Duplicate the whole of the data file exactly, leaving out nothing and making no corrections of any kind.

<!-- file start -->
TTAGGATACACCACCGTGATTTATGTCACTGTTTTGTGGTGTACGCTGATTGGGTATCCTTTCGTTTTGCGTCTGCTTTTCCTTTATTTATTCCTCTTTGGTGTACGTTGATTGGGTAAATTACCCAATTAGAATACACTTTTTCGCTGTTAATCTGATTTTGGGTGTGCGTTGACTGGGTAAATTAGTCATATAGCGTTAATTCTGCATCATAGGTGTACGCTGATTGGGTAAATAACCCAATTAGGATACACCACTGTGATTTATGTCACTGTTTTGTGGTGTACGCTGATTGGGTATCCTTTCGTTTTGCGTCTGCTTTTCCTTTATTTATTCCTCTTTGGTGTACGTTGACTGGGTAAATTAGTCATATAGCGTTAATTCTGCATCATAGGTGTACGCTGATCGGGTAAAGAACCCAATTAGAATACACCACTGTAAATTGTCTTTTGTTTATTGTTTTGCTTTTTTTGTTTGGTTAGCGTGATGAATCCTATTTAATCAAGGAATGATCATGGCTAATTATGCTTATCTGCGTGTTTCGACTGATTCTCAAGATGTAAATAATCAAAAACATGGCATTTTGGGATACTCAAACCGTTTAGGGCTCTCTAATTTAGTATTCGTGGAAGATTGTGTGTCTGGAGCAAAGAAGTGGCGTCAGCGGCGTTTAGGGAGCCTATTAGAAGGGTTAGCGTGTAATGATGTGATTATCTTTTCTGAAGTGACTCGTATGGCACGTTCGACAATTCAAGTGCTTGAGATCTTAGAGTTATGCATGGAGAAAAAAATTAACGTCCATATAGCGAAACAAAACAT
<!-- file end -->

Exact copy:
TTAGGATACACCACCGTGATTTATGTCACTGTTTTGTGGTGTACGCTGATTGGGTATCCTTTCGTTTTGCGTCTGCTTTTCCTTTATTTATTCCTCTTTGGTGTACGTTGATTGGGTAAATTACCCAATTAGAATACACTTTTTCGCTGTTAATCTGATTTTGGGTGTGCGTTGACTGGGTAAATTAGTCATATAGCGTTAATTCTGCATCATAGGTGTACGCTGATTGGGTAAATAACCCAATTAGGATACACCACTGTGATTTATGTCACTGTTTTGTGGTGTACGCTGATTGGGTATCCTTTCGTTTTGCGTCTGCTTTTCCTTTATTTATTCCTCTTTGGTGTACGTTGACTGGGTAAATTAGTCATATAGCGTTAATTCTGCATCATAGGTGTACGCTGATCGGGTAAAGAACCCAATTAGAATACACCACTGTAAATTGTCTTTTGTTTATTGTTTTGCTTTTTTTGTTTGGTTAGCGTGATGAATCCTATTTAATCAAGGAATGATCATGGCTAATTATGCTTATCTGCGTGTTTCGACTGATTCTCAAGATGTAAATAATCAAAAACATGGCATTTTGGGATACTCAAACCGTTTAGGGCTCTCTAATTTAGTATTCGTGGAAGATTGTGTGTCTGGAGCAAAGAAGTGGCGTCAGCGGCGTTTAGGGAGCCTATTAGAAGGGTTAGCGTGTAATGATGTGATTATCTTTTCTGAAGTGACTCGTATGGCACGTTCGACAATTCAAGTGCTTGAGATCTTAGAGTTATGCATGGAGAAAAAAATTAACGTCCATATAGCGAAACAAAACAT